Affectionately speaking, Prodigy has always been one of hip-hop’s biggest jerks. Maybe it began with the remarkably anti-social rant on the second track from Mobb Deep’s classic album The Infamous, where the Queens-bred rapper essentially requests that people not speak to him unless they feel inclined to be “shot, stabbed or knuckled down.” However, Prodigy isn’t rude in the sense that he wants to manifest excessive confidence. The guy really doesn’t seem too interested in money, fame or women. Probably not aesthetically palatable to casual rap-listeners, Prodigy has never seemed to be interested in conversing or reaching out to anybody. Plain and simply put, the guy just doesn’t like other people.
At one point or another, everyone feels the unpleasant dynamic of feeling withdrawn or depressed and subsequently being awkwardly juxtaposed next to people having endless amounts of fun. Considering the title of the album, Product of the ’80s, the sex-sweat-dripping hedonism of the decade oozes into the mind. However, considering the quasi-recluse that is Prodigy, the truth is that while the 1980s was a world of neon excess for some, for many within the inner-city, the clutches of crack, Reaganomics and a general polarization of wealthy and poor, made it far from a paradise.
Prodigy’s latest album Product of the ’80s plays on the duality of Prodigy’s misanthropy versus the outgoing world of the ’80s. The cover art features P as well as album co-horts, Un Pacino and Big Twins posting on the infamous intersection of Queen and Bridge. However, the dank landscapes of Queens are barely visible and are sinking under a sunny armada of palm trees and glimmering skies.
Product of the ’80s drops at a time when Prodigy has been sentenced to several years in prison for a crime which he claims he didn’t commit. Having been in a habitually bad mood since Mobb Deep’s debut, Juvenile Hell, Prodigy is now, perhaps uncharacteristically, choosing not to mope but rather has gone on a restless streak of releasing music and posting his candid thoughts onto his blog. Prodigy’s stance in terms of his sentencing is that he was never punished for many of the malevolent things that he did do, therefore, he can deal with being punished for one crime which he did not.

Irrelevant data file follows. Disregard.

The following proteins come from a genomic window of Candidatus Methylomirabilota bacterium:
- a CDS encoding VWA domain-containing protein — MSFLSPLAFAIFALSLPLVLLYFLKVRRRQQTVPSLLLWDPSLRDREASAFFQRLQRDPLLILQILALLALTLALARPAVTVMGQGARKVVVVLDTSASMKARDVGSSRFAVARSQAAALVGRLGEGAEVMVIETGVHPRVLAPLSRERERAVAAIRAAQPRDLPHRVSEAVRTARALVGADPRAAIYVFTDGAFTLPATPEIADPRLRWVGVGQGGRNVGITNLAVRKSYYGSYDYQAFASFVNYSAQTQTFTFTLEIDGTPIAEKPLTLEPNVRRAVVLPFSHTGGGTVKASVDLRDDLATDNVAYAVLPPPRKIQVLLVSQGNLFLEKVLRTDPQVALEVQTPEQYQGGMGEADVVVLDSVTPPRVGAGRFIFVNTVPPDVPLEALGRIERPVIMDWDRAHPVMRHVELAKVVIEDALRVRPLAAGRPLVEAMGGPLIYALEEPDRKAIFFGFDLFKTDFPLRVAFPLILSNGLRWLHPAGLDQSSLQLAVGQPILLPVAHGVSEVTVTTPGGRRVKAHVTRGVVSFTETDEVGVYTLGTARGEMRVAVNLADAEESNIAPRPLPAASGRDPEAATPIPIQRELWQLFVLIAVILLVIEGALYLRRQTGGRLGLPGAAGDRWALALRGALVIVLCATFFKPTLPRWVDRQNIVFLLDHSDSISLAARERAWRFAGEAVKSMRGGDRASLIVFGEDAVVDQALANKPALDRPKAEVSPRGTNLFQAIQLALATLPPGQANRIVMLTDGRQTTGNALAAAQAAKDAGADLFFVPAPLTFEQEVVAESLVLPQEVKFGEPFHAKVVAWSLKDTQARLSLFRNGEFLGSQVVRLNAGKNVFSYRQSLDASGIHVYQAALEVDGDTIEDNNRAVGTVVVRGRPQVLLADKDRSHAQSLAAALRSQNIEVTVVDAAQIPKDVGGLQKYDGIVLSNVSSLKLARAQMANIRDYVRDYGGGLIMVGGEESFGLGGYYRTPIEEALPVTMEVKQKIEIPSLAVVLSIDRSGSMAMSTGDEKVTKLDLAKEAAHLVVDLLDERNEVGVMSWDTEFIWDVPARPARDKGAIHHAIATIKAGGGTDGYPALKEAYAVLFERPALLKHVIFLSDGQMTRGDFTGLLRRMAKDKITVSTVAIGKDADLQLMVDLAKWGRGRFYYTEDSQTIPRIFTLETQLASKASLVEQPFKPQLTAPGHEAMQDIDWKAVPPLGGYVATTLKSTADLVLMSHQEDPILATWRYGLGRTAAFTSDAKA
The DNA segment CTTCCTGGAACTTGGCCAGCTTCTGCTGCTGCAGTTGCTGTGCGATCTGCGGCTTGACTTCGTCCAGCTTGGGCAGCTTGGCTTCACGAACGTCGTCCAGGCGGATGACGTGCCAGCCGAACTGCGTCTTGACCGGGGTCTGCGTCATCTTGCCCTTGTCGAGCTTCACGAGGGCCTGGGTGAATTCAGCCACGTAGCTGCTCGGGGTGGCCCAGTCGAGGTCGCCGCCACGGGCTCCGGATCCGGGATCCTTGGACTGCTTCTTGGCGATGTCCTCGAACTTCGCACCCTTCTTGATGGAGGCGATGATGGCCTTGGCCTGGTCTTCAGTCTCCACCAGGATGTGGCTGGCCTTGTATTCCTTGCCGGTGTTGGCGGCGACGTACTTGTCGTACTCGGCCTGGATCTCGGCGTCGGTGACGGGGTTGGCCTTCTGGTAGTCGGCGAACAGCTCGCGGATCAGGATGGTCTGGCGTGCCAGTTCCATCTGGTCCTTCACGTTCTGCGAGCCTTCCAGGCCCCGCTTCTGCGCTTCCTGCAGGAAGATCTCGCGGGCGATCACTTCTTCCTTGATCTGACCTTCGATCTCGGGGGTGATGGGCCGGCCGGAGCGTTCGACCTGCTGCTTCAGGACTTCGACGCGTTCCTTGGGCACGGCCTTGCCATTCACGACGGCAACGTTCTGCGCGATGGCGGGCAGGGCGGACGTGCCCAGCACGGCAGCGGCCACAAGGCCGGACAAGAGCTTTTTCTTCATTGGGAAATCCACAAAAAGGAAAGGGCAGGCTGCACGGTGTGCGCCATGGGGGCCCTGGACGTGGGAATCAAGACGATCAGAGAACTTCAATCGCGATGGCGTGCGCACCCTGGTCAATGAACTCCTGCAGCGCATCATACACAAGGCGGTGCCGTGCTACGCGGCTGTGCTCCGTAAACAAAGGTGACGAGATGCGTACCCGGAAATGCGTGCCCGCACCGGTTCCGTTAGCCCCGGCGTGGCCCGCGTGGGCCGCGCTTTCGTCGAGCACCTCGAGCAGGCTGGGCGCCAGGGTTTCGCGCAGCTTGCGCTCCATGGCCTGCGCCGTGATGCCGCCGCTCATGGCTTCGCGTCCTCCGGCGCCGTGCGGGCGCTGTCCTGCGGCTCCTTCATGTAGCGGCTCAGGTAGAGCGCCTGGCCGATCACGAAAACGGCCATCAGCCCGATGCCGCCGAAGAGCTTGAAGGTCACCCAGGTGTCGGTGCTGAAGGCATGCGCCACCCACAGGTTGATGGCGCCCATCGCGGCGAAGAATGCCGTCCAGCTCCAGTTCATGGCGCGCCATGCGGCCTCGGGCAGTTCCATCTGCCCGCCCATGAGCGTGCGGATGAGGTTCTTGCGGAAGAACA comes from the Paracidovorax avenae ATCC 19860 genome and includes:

Perhaps Prodigy’s new habit of unfolding the inner workings of his mind have allowed him to mix his brooding imagery of the projects with shades of humor. On “Catch Body Music” he states “I’m so hungry I could eat a horse, I’m so hungry I could drink the horse’s blood” and that’s the new Prodigy: still morose, slightly funny and could care less about the aesthetic pleasure of his lyrics, and hence, he doesn’t even rhyme certain bars. Production-wise Prodigy keeps it minimal, afterall, the guy has a load of ish on his mind and he’s not going to let deep synths overshadow his explications. “Catch Body Music” summons the minimal yet charming sounds reminiscent of classic Nintendo games, but while the bloops may attract memories of joyful X-mas mornings Prodigy spits his gutter rhymes all over innocent recollections. “P Keep Spittin'” is the Queens-rapper’s own odd version of optimism where Prodigy assures us he’ll be fine regardless of what the coming years bring. “Test Tube Babies” hears old buddies sex and violence enjoying some quality time together.
Prodigy has remained distant and disconnected—for better or worse—for the duration of his career. However, Product of the ’80s, similar to the body of his recent work, sees the MC attempt to tie some sense of morality to a reality which up until now, has been relatively dismal.
GZA – Pro Tools
Prodigy – Return of the Mac
Scarface – Untouchable
If a meteor was just hours away, Paul Glanting would recall that he has been in a Lil Wayne music video and has a 4.7 (out of 5) on Rate My Professor. He is at work on his first novel, Adjunct Megafauna.